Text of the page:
Why we won’t invest in Pinterest clones

In the past few months, we’ve been approached by almost 10 companies who want to be the Pinterest for some foreign country. As you well know, we like investing in copies of established ideas and taking them to the rest of the world, however, there are some ideas that are riper for cloning than others.

Let’s set aside whether Pinterest is a proven enough model to warrant cloning and let’s assume it is for the purpose of this blog post. The issue is that we like to invest in ideas that are hard to execute internationally and need to be heavily localized. In ecommerce for instance you need local sourcing, local merchandising, local logistics and payments, and have to respect a slew of local regulations which makes ecommerce sites much harder to globalize and more capital intensive.

Some ideas are easy to globalize. You essentially need to translate the site and its innate virality does the rest – not to mention the PR advantage of being the leading US site in the category. That’s why Facebook is much more global than Amazon.

In general user generated content sites are easy to globalize: Facebook, Wikipedia, Linkedin, Tripadvisor, etc. The core of each of these sites is the content generated by users, which is the same across the globe, just in a different language. You essentially translate the site and let the community do the work. Note that not all user generated content sites are easy to globalize. OLX, in contrast, was extraordinarily difficult to globalize. It was easy to internationalize the site, but the hard part was getting a critical mass of buyers and sellers on a country by country basis. We ended up having to focus on a few countries given the winner-take-all dynamics of the classifieds business which are driven by its national network effects.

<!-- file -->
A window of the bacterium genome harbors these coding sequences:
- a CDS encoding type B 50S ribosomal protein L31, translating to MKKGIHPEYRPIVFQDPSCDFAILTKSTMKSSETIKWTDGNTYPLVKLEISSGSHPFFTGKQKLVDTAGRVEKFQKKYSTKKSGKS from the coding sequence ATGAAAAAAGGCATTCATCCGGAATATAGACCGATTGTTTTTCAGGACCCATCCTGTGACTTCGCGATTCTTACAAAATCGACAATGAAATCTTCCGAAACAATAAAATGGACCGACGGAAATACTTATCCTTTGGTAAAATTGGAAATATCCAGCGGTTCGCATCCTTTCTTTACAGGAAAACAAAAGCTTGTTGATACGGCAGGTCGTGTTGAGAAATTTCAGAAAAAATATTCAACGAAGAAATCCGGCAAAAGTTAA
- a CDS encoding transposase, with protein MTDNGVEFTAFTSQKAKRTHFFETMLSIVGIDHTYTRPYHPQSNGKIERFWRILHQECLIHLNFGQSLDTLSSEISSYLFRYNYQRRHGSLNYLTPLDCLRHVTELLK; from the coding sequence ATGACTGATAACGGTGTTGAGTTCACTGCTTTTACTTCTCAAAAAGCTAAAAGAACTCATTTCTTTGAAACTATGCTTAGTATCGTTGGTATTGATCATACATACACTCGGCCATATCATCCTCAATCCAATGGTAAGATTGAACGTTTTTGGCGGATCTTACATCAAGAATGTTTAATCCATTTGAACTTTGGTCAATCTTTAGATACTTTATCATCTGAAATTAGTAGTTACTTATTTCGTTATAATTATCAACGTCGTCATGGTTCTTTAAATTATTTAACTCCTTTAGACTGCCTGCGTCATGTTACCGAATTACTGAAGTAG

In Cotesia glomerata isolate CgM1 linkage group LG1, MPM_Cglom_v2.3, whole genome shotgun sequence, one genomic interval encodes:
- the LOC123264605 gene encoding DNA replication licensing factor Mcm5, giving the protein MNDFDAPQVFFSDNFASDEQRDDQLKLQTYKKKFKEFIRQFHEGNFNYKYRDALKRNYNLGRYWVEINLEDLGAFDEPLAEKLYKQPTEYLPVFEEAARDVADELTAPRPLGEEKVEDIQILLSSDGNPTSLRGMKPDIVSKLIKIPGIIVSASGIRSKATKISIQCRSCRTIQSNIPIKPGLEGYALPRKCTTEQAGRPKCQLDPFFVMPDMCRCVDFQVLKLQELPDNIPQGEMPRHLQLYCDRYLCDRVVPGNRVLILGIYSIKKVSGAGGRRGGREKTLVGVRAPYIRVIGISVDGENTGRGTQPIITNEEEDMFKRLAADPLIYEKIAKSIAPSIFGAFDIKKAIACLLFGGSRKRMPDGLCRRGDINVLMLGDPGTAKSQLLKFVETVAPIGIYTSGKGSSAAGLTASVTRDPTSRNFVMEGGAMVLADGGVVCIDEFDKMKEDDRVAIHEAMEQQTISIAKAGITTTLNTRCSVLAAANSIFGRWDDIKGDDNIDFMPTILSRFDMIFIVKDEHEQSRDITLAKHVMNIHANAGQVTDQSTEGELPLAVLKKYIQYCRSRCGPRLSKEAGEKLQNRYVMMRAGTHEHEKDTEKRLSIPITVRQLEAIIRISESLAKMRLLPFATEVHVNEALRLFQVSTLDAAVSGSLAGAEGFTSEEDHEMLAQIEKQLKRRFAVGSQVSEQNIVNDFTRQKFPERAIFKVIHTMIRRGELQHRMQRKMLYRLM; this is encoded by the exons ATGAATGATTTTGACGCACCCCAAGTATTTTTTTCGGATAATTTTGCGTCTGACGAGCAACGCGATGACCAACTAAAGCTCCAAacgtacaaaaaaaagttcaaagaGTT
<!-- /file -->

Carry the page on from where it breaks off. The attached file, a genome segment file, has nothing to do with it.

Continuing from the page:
I suspect Pinterest falls in the “easy to globalize user generated content” category. The site is simple to translate and is extraordinarily viral. Given its position in the US it will get tons of free PR all around the world. Moreover, given the amount of capital it has been able to raise its scale and the resources at its disposal should give it the ability to out-execute its rivals both in terms of product and business model innovation.

At first many of the Facebook clones internationally had fantastic traction with sites that had many of the same functionality as Facebook. Over the years Facebook’s greater resources allowed it to build a fundamentally better site and to essentially displace all its competitors.

What is interesting is that many of the Pinterest competitors look like they have some traction. Weheartit’s traffic graph looks very good and with 170 million page views per month according to Google Adplanner it’s also pretty big.

The issue is that once you compare its traffic to that of Pinterest, the performance is a lot less impressive.

In other words the Pinterest of the rest of the world is going to be Pinterest – especially since Pinterest is thinking about the opportunity seriously and just hired a talented individual to go after the opportunity.